Monday, July 09, 2007

PA shut down in effect for casinos, state parks...

Non-essential state workers, whoda thunk? Surely not Pennsylvania taxpayers? How much are these people paid anyways? What benefits do they get? How much do they cost Pennsylvania taxpayers? Maybe, just maybe, they are really non-essential to a free-people.

Penn. Gov. Orders Partial State Shutdown

Jul 8 11:31 PM US/Eastern
Associated Press Writers
Gov. Ed Rendell late Sunday ordered a range of state government services shut down and placed about a third of the state work force on indefinite unpaid furlough after frantic last-minute negotiations failed to break a budget stalemate.
Rendell, appearing outside his Capitol office, said the shutdown would go forward but he and legislators will continue to work toward a deal.

"Let me say to our hardworking and dedicated state employees, we worked as hard as we could today," Rendell said. But, he said, negotiations and serious consideration of his priorities, which he maintains must be passed along with a state spending plan, began too late.

"We didn't start early enough," Rendell said. "I think everybody was at fault."

Pennsylvanians will be unable to take driver's license tests, state- run museums will be shuttered and casinos will have to stop taking bets Monday. Highway maintenance and a range of permitting and licensing functions will be stopped or severely curtailed, and the lights illuminating the Capitol's dome were to be turned off.

This is a breaking news update. Check back soon for further information. AP's earlier story is below.

via Drudge Report and Breitbart


Panel wants casino answers
By Brad Bumsted
Friday, July 6, 2007

*HARRISBURG -- As tension increased over a budget impasse that enters its sixth day today, a Senate panel Thursday issued subpoenas to compel two senior officials of Gov. Ed Rendell's administration to testify about whether the state has money available to keep casinos open.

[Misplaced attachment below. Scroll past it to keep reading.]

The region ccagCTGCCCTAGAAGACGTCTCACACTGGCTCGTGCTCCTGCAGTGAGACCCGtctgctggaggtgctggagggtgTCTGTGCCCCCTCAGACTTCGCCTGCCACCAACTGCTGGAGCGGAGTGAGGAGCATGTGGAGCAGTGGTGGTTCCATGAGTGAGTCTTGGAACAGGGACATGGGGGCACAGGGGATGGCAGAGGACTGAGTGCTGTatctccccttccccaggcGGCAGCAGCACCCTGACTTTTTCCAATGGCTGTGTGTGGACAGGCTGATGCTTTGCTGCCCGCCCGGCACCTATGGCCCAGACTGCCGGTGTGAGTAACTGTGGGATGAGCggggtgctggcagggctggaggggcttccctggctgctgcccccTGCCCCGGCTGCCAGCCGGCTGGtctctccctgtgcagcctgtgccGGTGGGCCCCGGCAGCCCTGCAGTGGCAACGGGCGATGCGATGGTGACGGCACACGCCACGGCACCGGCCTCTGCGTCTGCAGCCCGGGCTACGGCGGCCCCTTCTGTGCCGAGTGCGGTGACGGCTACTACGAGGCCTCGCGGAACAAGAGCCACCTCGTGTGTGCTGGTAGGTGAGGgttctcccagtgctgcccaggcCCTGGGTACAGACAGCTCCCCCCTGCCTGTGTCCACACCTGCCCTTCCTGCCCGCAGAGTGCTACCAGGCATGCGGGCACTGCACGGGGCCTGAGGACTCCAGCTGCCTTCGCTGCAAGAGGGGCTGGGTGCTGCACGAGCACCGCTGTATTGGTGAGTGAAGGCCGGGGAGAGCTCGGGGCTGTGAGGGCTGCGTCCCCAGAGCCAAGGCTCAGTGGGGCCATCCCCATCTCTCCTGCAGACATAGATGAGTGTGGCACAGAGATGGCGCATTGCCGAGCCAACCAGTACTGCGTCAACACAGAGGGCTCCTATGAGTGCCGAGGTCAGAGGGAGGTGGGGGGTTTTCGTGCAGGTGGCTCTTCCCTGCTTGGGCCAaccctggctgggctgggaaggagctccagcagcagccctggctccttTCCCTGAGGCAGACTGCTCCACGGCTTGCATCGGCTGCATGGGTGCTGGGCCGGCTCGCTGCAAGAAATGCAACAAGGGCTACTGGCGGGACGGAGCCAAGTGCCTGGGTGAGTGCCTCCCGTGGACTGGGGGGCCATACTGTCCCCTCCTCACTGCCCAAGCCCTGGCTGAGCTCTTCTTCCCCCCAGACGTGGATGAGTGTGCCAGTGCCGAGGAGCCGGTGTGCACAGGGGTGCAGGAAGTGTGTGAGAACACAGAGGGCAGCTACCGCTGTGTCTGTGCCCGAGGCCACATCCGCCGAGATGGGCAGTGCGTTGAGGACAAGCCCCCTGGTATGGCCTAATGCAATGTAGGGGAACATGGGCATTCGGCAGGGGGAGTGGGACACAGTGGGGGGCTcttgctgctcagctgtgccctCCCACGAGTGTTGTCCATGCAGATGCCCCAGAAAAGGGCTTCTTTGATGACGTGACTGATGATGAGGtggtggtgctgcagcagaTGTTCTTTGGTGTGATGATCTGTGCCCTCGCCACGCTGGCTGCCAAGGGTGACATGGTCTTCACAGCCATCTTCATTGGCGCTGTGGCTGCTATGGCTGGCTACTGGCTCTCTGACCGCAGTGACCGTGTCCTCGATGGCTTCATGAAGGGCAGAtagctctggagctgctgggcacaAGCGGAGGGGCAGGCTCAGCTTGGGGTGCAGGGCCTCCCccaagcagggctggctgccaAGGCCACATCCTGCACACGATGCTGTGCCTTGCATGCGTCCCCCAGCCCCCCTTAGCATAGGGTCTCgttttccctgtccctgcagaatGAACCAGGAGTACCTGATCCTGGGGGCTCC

Pennsylvania's five casinos could shut down Monday if there is no budget, because Revenue Department employees who oversee collection of slots money are considered "nonessential." As many as 25,000 state employees overall could be furloughed.

The state would lose an average $1.7 million a day in revenues if the casinos close.

Budget-related negotiations continued. GOP senators said a chief stumbling block is Rendell's insistence that lawmakers approve his plan to borrow $850 million for alternative energy projects. The plan would assess residential, commercial and industrial power users.

Senate President Pro Tempore Joseph Scarnati, R-Jefferson County, said that could mean thousands of dollars more each year for hospitals and nursing homes in his district.

The Committee on Community, Economic and Recreational Development, chaired by Republican Sen. Jane Earll, of Erie, voted to subpoena Revenue Secretary Tom Wolf and Secretary of Administration Joe Martz after they refused to voluntarily respond to Earll's request to answer the committee's questions.

Earll wants to know whether the Revenue Department has money to pay the salaries of seven employees who monitor collections from the casinos, or whether the Gaming Control Board has money it could transfer for that purpose.

The state ended the fiscal year June 30 with a $650 million surplus.

No comments: